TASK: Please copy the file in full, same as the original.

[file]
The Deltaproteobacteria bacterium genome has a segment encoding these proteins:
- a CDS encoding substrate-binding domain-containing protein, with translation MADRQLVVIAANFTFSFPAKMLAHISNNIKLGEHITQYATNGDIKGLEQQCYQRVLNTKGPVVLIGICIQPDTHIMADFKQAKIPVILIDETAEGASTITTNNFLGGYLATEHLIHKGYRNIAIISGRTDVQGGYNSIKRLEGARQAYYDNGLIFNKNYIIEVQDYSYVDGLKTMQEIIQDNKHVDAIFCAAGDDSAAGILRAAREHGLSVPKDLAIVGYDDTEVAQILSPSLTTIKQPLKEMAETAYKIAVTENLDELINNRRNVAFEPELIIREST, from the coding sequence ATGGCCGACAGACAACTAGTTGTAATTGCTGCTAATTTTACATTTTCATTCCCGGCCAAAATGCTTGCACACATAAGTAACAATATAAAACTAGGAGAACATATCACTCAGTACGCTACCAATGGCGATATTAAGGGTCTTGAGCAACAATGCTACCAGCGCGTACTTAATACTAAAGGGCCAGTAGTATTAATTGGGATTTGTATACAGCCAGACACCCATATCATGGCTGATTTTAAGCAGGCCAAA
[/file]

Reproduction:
The Deltaproteobacteria bacterium genome has a segment encoding these proteins:
- a CDS encoding substrate-binding domain-containing protein, with translation MADRQLVVIAANFTFSFPAKMLAHISNNIKLGEHITQYATNGDIKGLEQQCYQRVLNTKGPVVLIGICIQPDTHIMADFKQAKIPVILIDETAEGASTITTNNFLGGYLATEHLIHKGYRNIAIISGRTDVQGGYNSIKRLEGARQAYYDNGLIFNKNYIIEVQDYSYVDGLKTMQEIIQDNKHVDAIFCAAGDDSAAGILRAAREHGLSVPKDLAIVGYDDTEVAQILSPSLTTIKQPLKEMAETAYKIAVTENLDELINNRRNVAFEPELIIREST, from the coding sequence ATGGCCGACAGACAACTAGTTGTAATTGCTGCTAATTTTACATTTTCATTCCCGGCCAAAATGCTTGCACACATAAGTAACAATATAAAACTAGGAGAACATATCACTCAGTACGCTACCAATGGCGATATTAAGGGTCTTGAGCAACAATGCTACCAGCGCGTACTTAATACTAAAGGGCCAGTAGTATTAATTGGGATTTGTATACAGCCAGACACCCATATCATGGCTGATTTTAAGCAGGCCAAA